Search for romanesco - 15 results found

maccheroncini with romanesco, micro red amaranth

It’s was a gorgeous bowl of pasta, and as tasty as it looked. The original recipe is from Sara Jenkins.

mustard-coated, parsley-breaded cod; roasted romanesco

This is a delicious, very delicate dish, but from the evidence of my earlier posts on meals using this recipe it’s clear that I haven’t yet decided how it should end up on the plate, that is, the breaded side up or down. The recipe is clear about which side to cook, how and when, until just before the end, and then it goes silent when it’s time to arrange the cod on the plates.

Last night I went for the virginal look (coated side down), which is pretty cool, but the tastes and textures of the mustard, the parsley, and the crumbs, which coated the side resting on the plate, were still very much a part of the experience.

  • one 16-ounce fresh cod fillet from P.E. & D.D. Seafood, brought to room temperature, cut into 4 pieces of the same weight (I’ve gotten very  good at that), seasoned with salt on both sides, then only the top side (the former skin side) brushed with a little French dijon mustard which had been mixed with a very small amount of water to make it easier to spread, the two pieces dredged in a mixture of homemade breadcrumbs mixed with some finely-chopped parsley from Westside Market, browned briefly on side coated with the mustard and breadcrumb mix in a little olive oil inside a tin-lined copper au gratin pan, transferred to a 325º oven and cooked until the fish began to flake, or for about 10 or 11 minutes, although it would be best to stagger introducing the pieces to the pan if some are much thinner than others, arranged on the 2 plates and garnished with micro purple radish from Two Guys from Woodbridge [the recipe is based on Thomas Keller’s ‘Wild Cod en Persillade]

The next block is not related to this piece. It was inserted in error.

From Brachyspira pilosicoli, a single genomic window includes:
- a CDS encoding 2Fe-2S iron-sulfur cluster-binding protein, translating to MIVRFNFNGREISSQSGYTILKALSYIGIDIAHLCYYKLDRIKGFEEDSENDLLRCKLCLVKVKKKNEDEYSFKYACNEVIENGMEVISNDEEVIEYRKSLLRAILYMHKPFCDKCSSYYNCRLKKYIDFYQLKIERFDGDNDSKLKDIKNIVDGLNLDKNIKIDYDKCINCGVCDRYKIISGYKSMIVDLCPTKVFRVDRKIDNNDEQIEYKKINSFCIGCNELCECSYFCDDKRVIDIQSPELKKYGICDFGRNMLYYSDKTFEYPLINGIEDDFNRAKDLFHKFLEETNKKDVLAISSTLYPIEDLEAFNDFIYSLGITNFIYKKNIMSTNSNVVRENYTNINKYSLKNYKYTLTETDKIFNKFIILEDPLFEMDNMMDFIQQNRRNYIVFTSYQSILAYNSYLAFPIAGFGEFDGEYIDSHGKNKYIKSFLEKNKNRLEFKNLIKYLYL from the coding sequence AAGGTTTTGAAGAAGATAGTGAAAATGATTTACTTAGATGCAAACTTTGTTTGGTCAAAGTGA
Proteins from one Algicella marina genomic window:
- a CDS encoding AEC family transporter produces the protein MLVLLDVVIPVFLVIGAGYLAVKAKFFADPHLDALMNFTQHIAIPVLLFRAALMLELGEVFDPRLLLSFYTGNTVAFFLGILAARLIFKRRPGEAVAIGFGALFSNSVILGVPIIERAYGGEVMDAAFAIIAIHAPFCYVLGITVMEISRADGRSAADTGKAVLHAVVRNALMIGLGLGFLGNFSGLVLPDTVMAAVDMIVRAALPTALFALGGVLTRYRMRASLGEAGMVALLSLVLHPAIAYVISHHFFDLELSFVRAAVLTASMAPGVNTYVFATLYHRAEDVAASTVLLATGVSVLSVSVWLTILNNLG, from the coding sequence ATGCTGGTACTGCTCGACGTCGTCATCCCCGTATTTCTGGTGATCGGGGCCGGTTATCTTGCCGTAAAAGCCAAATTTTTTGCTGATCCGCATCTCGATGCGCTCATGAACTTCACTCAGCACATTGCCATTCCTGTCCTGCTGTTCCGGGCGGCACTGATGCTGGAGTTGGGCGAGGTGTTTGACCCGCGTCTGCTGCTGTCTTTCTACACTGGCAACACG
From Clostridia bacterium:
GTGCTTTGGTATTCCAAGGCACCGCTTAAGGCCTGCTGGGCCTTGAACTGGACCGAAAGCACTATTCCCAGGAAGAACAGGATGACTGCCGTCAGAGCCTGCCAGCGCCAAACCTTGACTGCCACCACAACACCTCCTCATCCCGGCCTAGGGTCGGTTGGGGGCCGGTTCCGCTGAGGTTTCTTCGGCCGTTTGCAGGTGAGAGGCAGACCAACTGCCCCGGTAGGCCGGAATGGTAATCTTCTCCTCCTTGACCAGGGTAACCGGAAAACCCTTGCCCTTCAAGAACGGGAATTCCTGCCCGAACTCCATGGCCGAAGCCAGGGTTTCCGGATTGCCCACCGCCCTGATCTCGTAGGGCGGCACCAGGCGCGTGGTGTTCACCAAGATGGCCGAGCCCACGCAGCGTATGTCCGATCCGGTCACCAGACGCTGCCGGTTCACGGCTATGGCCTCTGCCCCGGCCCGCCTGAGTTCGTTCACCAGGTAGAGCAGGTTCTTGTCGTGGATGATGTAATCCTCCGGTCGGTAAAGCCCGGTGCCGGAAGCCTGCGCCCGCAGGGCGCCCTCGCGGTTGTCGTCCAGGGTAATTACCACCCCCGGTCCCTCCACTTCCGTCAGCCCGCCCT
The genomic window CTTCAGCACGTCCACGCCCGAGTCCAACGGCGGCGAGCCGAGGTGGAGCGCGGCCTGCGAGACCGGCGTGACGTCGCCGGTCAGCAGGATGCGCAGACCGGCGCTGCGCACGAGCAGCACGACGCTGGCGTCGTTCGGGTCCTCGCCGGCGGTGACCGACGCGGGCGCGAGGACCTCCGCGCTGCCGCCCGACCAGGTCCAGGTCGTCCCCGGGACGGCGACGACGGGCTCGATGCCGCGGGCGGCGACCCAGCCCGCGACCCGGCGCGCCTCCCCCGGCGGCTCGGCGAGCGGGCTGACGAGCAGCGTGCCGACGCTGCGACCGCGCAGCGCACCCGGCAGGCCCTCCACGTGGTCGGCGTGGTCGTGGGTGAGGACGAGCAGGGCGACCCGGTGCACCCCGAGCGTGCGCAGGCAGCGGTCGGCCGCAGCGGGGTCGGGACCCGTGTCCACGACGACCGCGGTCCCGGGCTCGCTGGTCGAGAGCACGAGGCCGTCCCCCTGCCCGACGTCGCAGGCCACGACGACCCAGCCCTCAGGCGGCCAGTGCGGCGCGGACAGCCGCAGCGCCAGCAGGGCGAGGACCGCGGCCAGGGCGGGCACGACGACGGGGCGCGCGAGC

• one box of Romanesco broccoli from Philipps Farms, where it had been stored carefully inside a cold barn since last year, that had already been broken up into florets, washed and dried, tossed with a little olive oil (not too much, to ensure a slightly crispy, slightly carbonized side dish), sea salt, freshly-ground black pepper, and part of a dried orange/golden dried habanada pepper], finely crumbled, spread onto a large Pampered Chef unglazed ceramic pan and roasted at 400º for about 25 minutes
  • the wine was a California (Lodi) white, Evangelos Bagias Lodi Chardonnay 2016, from Naked Wines
  • the music was Bruckner’s Symphony No. 3, Andris Nelson conducting the Gewandhausorchester Leipzig, recorded live

monkfish inguazato; roasted romanesco with habanada

Say it fast: ‘coda di rospo inguazato con broccoli romanesco‘.

We had returned from  a month in Berlin only 4 days earlier, where ‘monkfish’ is called Seeteufel [‘sea devil’], a response to its appearance when hauled from the sea. I’ve been enjoying using German names to describe food normally not specific to German cookery, but I wasn’t tempted this time, especially if I was also going to include the name of the vegetable that accompanied this wonderful dish.